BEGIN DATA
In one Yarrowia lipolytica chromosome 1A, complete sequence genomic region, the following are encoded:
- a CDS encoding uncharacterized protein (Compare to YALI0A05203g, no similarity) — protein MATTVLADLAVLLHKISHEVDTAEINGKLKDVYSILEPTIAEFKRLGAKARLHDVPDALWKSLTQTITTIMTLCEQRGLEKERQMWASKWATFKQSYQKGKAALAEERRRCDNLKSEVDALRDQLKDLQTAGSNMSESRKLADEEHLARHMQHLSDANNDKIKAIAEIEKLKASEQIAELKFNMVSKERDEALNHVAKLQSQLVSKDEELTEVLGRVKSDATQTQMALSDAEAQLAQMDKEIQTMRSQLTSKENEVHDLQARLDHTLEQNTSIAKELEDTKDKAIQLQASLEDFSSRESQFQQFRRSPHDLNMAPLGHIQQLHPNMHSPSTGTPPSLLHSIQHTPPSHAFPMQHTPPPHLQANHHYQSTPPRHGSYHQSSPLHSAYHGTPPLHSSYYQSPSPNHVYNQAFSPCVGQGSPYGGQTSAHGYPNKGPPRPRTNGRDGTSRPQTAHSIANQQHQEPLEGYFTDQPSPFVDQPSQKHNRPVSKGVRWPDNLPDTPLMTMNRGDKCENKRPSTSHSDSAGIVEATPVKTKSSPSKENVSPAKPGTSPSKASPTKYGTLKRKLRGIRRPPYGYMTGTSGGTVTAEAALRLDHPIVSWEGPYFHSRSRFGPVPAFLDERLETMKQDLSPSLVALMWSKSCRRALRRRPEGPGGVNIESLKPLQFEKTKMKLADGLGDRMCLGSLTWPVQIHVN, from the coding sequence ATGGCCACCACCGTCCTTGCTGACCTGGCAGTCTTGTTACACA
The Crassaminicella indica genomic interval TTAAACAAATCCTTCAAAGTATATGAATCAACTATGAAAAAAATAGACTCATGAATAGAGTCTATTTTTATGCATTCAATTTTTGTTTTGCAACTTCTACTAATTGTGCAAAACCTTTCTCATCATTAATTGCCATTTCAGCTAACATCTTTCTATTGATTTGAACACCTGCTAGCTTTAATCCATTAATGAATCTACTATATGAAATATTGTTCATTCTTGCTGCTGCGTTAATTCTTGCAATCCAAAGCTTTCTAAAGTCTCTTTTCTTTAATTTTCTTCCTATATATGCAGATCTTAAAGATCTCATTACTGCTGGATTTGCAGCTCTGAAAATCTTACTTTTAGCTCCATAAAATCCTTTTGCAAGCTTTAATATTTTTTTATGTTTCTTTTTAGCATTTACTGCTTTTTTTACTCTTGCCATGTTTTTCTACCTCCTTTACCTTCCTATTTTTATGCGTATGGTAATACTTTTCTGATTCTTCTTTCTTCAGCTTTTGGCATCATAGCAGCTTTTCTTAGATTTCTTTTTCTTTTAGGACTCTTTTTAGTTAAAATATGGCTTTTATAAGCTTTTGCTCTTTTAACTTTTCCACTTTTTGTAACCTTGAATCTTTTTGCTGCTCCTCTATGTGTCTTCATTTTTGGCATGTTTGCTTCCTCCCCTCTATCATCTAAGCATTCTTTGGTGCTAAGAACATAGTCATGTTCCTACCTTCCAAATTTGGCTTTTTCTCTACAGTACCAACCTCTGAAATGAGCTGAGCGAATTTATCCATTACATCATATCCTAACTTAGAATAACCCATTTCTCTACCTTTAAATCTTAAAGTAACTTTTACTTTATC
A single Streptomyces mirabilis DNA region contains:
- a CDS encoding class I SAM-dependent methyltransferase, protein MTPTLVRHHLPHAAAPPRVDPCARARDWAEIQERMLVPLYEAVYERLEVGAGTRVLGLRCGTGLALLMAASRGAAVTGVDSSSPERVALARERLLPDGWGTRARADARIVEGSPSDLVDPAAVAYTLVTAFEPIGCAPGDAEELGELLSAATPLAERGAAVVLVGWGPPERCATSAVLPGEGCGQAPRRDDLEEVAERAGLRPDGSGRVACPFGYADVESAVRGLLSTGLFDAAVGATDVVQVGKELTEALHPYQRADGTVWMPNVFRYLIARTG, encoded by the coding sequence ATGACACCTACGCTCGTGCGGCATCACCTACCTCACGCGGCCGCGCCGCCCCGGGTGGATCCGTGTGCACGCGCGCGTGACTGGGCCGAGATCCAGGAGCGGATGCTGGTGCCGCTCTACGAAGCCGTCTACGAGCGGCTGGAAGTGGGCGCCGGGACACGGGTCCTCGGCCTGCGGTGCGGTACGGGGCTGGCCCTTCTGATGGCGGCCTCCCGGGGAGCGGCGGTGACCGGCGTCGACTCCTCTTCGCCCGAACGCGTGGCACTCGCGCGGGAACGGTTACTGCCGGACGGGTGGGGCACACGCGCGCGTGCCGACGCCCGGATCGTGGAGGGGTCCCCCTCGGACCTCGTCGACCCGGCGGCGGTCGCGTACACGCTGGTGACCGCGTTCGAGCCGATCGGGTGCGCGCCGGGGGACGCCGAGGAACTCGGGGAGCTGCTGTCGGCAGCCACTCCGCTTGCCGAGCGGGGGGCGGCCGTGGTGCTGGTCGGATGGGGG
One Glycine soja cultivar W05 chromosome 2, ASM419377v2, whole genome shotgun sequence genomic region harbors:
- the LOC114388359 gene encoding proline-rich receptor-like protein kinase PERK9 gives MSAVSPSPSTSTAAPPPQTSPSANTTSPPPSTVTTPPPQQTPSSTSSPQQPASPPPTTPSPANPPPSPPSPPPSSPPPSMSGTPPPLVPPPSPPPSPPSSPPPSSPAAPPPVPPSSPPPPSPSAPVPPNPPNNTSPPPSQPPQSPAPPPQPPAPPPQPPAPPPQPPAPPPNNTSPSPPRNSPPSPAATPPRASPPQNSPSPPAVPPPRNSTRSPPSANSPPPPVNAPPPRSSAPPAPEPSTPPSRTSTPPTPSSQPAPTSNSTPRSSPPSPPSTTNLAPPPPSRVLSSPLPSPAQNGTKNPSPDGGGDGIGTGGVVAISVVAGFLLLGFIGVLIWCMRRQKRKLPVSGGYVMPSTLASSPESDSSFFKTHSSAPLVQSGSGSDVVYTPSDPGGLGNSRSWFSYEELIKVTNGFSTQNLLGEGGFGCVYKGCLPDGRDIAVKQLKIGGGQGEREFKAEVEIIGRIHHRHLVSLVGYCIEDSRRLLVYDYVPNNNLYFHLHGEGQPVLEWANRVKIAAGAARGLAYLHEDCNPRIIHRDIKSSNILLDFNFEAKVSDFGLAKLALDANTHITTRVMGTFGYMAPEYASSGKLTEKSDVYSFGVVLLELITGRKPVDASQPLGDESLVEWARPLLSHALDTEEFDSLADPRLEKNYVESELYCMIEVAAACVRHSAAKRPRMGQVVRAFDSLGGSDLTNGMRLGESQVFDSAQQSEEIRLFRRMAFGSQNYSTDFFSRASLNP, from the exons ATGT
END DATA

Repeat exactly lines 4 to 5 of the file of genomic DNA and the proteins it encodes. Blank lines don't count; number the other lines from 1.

A single Streptomyces mirabilis DNA region contains:
- a CDS encoding class I SAM-dependent methyltransferase, protein MTPTLVRHHLPHAAAPPRVDPCARARDWAEIQERMLVPLYEAVYERLEVGAGTRVLGLRCGTGLALLMAASRGAAVTGVDSSSPERVALARERLLPDGWGTRARADARIVEGSPSDLVDPAAVAYTLVTAFEPIGCAPGDAEELGELLSAATPLAERGAAVVLVGWGPPERCATSAVLPGEGCGQAPRRDDLEEVAERAGLRPDGSGRVACPFGYADVESAVRGLLSTGLFDAAVGATDVVQVGKELTEALHPYQRADGTVWMPNVFRYLIARTG, encoded by the coding sequence ATGACACCTACGCTCGTGCGGCATCACCTACCTCACGCGGCCGCGCCGCCCCGGGTGGATCCGTGTGCACGCGCGCGTGACTGGGCCGAGATCCAGGAGCGGATGCTGGTGCCGCTCTACGAAGCCGTCTACGAGCGGCTGGAAGTGGGCGCCGGGACACGGGTCCTCGGCCTGCGGTGCGGTACGGGGCTGGCCCTTCTGATGGCGGCCTCCCGGGGAGCGGCGGTGACCGGCGTCGACTCCTCTTCGCCCGAACGCGTGGCACTCGCGCGGGAACGGTTACTGCCGGACGGGTGGGGCACACGCGCGCGTGCCGACGCCCGGATCGTGGAGGGGTCCCCCTCGGACCTCGTCGACCCGGCGGCGGTCGCGTACACGCTGGTGACCGCGTTCGAGCCGATCGGGTGCGCGCCGGGGGACGCCGAGGAACTCGGGGAGCTGCTGTCGGCAGCCACTCCGCTTGCCGAGCGGGGGGCGGCCGTGGTGCTGGTCGGATGGGGG